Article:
# Examples of Greens functions for Laplace's equation with Neumann boundary conditions.

The von Neumann boundary problem is a PDE in $\Omega$ \begin{cases}\Delta u＝0\\\frac{\partial u}{\partial \vec n}\rvert_{\Gamma}＝g\end{cases}where $g$ is assumed to be smooth on $\Gamma＝\partial\Omega$ $\vec n$ is the unit normal vector. $\Omega$ is bounded.

The green function of this problem is $G(p,q)$ such that\begin{cases} \Delta_p G(p,q)＝\delta(p-q) \\ \frac{\partial_p G}{\partial \vec n}＝0\end{cases}

I want an explicit formula as an example. when the domain$\Omega$ is special, such as a sphere, a cube, etc.

----------05/10----------

According to Kenny Wong's answer, the conditions of $g$ should satisfy $\int_\Gamma gdS＝0$, and the boundary condition for $G(p,q)$ should be changed to $\frac{\partial G}{\partial\vec n}\lvert_\Gamma＝constant$ such.that the integral of the constant is one on $\Gamma$.

I'm afraid that what I'm about to say is not quite you what to hear: your Neumann PDE does not have a solution for arbitrary choices of $g$.

To see why, let's compute the integral of $g$ over the surface $\Gamma$: $$\int_\Gamma g \ dS = \int_\Gamma \frac{\partial u}{\partial n} \ dS=\int_\Omega \nabla^2 u \ dV =\int_\Omega 0\ dV = 0.$$ Therefore, the average value of $g$ on the boundary surface $S$ must be zero. If $g$ fails to satisfy this condition, your PDE cannot be solved.

For a similar reason, your definition of the Green's function must be modified. Indeed, if we integrate $\frac{\partial G}{\partial n}$ over the surface $\Gamma$, we find that $$\int_\Gamma \frac{\partial G(\vec r, \vec r')}{\partial n_{\vec r}}dS(\vec r) = \int_\Omega \nabla_{\vec r}^2 G(\vec r,\vec r') \ dV(\vec r) = \int_V \delta(\vec r-\vec r') \ dV(\vec r) = 1.$$ So it is inconsistent to set $\frac{\partial G}{\partial n}$ equal to zero on the boundary $\Gamma$.

Fortunately, all is not lost! We can redefine the Green's function $G$ so that it satisfies $$\begin{cases} \nabla_{\vec r}^2 G(\vec r,\vec r') = \delta(\vec r - \vec r') &{\rm \ \ on \ \ } \Omega , \\ \frac{\partial G(\vec r, \vec r')}{\partial n_{\vec r}}=\frac 1 A & {\rm \ \ on \ \ } \Gamma, \end{cases}$$ where $A = \int_\Gamma dS$ is the area of the boundary surface $\Gamma$.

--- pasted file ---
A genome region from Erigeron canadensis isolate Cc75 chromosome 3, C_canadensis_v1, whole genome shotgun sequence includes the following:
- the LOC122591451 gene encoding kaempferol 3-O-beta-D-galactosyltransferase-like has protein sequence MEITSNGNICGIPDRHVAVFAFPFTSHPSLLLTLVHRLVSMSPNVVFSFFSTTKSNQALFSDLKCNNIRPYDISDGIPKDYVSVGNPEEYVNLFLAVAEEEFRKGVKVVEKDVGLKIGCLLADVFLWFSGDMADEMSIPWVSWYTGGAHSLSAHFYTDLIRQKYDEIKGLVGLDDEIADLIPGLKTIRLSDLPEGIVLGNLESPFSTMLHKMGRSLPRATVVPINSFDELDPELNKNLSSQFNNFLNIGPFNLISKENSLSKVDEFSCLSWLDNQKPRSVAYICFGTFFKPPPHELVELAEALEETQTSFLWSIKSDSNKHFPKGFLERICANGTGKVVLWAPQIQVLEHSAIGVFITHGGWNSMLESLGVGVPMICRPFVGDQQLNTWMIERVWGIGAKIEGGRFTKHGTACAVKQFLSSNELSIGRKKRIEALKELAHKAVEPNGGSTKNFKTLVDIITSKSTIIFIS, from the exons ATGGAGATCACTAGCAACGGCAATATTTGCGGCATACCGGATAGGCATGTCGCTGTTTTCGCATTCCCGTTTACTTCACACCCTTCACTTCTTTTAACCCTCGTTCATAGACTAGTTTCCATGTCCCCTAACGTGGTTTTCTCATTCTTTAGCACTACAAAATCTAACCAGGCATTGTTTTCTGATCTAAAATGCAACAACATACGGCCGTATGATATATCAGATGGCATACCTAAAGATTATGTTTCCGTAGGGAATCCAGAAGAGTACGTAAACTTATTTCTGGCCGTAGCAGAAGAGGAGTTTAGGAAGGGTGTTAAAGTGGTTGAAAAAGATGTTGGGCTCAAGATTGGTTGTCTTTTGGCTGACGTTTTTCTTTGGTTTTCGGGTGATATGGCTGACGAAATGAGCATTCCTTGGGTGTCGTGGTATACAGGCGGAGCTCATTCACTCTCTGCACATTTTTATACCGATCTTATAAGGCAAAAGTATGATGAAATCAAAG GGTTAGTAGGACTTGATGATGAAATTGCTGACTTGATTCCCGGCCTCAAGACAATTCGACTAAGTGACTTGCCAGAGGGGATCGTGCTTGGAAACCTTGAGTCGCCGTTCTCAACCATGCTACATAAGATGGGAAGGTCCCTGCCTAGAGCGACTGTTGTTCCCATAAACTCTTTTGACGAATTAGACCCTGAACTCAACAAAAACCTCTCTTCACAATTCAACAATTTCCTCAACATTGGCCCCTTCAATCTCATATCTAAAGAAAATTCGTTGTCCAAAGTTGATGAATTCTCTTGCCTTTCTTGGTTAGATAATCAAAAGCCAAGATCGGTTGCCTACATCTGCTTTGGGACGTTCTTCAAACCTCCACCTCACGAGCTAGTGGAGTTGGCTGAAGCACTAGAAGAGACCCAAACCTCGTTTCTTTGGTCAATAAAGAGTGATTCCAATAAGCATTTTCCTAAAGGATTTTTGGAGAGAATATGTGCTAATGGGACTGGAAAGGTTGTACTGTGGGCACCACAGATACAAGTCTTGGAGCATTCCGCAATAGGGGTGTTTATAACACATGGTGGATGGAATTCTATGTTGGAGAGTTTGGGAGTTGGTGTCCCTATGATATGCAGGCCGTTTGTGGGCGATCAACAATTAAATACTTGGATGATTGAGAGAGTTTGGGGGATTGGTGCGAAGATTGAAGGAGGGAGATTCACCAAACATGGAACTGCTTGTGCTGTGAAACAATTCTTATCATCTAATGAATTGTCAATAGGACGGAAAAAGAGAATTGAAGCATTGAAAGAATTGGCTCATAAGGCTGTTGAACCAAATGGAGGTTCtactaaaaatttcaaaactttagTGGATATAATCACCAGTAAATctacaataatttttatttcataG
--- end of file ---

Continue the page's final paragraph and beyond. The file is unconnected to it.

Now, Green's identity states that \begin{multline}\int_\Omega \left( u(\vec r) \nabla_{\vec r}^2 G(\vec r , \vec r') - G(\vec r,\vec r') \nabla_{\vec r} u(\vec r) \right) \ dV(\vec r) \\ = \int_\Gamma \left( u(\vec r) \frac{\partial G(\vec r,\vec r')}{\partial n_{\vec r}} - G(\vec r,\vec r') \frac{\partial u(\vec r)}{\partial n_{\vec r}}\right) dS(\vec r).\end{multline} Plugging in my new definition of $G(\vec r, \vec r')$, we see that any $u(\vec r)$ satisfying your PDE must satisfy we can immediately see that any solution to the PDE must satisfy $$u(\vec r') = - \int_\Gamma G(\vec r,\vec r')g(\vec r) \ dS(\vec r) + c, \ \ \ \ \ \ (\ast )$$ where the constant $c$ is equal to $\frac 1 A \int_\Gamma u(\vec r) dS(\vec r)$, the average value of $u$ on $\Gamma$.

Having redefined the Green's function, I'll give you an explicit expression in the case where $\Omega$ is a two-dimensional circular disk of radius $1$. Here it is: $$G(\vec r, \vec r') = \tfrac 1 {2\pi} \ln | \vec r -\vec r' | + \tfrac 1 {2\pi} \ln |\vec r - \vec r''|,$$ where $\vec r'' = \vec r'/|\vec r'|^2$ is the image of $r'$ under an inversion about the unit circle. It is similar to the Dirichlet Green's function, expect that we have a plus sign in front of the "image" term instead of a minus sign.

I believe that if you plug this Green's function into $(\ast )$ (with the constant $c$ chosen arbitrarily), you do indeed get a solution to your PDE, provided that $g$ obeys the consistency condition $\int_\Gamma g \ dS = 0$. This is stated in these lecture notes from my university, and also in Riley, Hobson and Bence, though I would love to see a rigorous proof! I wonder if anyone knows a good reference?

• I know of a book by Duffy that is entirely devoted to Green's functions. It has been mentioned to me on this site, BTW. Maybe it might help. Also, good answer! Commented May 9, 2017 at 22:40
• @GiuseppeNegro Thanks! Do you know if the formula ($\ast$) is ALWAYS a solution to the Neumann problem, given suitable conditions? I know that, if $u$ is a solution, then $u$ must satisfy ($\ast$); the problem is that I can't quite see how you prove the converse! Maybe this is explained in Duffy's book? Both the sources I quoted are written by physicists, which makes me nervous. I looked in Evan's PDEs book, but he only deals with the Dirichlet case. Commented May 9, 2017 at 22:43
• Duffy's book is not written by a mathematician either. :-D I bet that what you assert is true, namely, that (*) always defines a solution to the Neumann problem. The proof must boil down to integrating by parts via the Green's identity, exactly as in Dirichlet's case. Commented May 10, 2017 at 7:40